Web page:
CloudEXPO has been the M&A capital for Cloud companies for more than a decade with memorable acquisition news stories which came out of CloudEXPO expo floor. DevOpsSUMMIT New York faculty member Greg Bledsoe shared his views on IBM's Red Hat acquisition live from NASDAQ floor. Acquisition news was announced during CloudEXPO New York which took place November 12-13, 2019 in New York City. Our Silicon Valley 2019 schedule will showcase 200 keynotes, sessions, general sessions, power panels, and hands on tutorials presented by 150 rockstar speakers in 10 hottest conference tracks of 2019:
Every organization is facing their own Digital Transformation as they attempt to stay ahead of the competition, or worse, just keep up. Each new opportunity, whether embracing machine learning, IoT, or a cloud migration, seems to bring new development, deployment, and management models. The results are more diverse and federated computing models than any time in our history.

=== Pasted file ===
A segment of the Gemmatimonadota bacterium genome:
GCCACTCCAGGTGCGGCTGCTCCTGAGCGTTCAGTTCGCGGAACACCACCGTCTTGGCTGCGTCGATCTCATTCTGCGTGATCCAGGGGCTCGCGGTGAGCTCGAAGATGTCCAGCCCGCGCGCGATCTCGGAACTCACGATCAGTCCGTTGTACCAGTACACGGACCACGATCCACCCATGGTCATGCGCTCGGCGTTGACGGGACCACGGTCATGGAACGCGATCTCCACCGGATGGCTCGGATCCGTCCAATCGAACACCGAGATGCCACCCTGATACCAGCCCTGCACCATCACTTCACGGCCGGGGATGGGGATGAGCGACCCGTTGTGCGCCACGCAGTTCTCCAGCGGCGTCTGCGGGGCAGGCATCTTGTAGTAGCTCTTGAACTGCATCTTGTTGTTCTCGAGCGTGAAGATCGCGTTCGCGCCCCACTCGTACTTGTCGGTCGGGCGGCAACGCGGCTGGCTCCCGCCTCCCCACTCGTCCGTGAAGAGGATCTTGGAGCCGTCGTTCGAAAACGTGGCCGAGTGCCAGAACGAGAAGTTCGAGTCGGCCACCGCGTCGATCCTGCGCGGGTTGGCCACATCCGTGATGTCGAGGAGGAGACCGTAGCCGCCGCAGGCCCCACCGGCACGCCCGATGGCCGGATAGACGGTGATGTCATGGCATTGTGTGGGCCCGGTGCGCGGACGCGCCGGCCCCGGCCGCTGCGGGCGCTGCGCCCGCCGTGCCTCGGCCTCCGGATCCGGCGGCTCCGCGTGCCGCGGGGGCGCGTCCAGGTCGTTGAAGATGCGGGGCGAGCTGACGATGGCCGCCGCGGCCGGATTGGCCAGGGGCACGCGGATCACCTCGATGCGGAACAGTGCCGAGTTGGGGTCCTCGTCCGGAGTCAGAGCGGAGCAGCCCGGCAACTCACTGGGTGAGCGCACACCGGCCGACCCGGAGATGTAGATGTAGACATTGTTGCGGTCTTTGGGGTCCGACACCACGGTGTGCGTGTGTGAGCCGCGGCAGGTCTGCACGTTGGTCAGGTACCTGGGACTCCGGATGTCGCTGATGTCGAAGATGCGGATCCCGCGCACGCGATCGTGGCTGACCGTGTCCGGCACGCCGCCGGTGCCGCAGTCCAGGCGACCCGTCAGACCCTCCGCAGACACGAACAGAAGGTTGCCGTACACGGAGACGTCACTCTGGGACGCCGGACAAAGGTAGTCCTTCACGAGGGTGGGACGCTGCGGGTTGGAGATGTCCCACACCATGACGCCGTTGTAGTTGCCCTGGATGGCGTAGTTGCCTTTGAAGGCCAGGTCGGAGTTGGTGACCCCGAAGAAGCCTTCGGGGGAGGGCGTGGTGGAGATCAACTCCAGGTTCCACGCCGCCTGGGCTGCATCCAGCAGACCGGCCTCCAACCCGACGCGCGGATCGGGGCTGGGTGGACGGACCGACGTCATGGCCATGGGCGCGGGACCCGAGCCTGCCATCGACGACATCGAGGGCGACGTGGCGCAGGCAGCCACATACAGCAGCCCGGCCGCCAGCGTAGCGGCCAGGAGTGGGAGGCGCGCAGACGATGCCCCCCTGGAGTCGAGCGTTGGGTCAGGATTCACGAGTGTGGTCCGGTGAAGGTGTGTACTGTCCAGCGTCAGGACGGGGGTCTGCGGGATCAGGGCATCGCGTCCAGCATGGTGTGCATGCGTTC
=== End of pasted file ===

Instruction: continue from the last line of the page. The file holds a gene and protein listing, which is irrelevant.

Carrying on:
Andrew Keys is co-founder of ConsenSys Enterprise. He comes to ConsenSys Enterprise with capital markets, technology and entrepreneurial experience. Previously, he worked for UBS investment bank in equities analysis. Later, he was responsible for the creation and distribution of life settlement products to hedge funds and investment banks. After, he co-founded a revenue cycle management company where he learned about Bitcoin and eventually Ethereum.
At CloudEXPO Silicon Valley, June 24-26, 2019, Digital Transformation (DX) is a major focus with expanded DevOpsSUMMIT and FinTechEXPO programs within the DXWorldEXPO agenda. Successful transformation requires a laser focus on being data-driven and on using all the tools available that enable transformation if they plan to survive over the long term. A total of 88% of Fortune 500 companies from a generation ago are now out of business. Only 12% still survive. Similar percentages are found throughout enterprises of all sizes.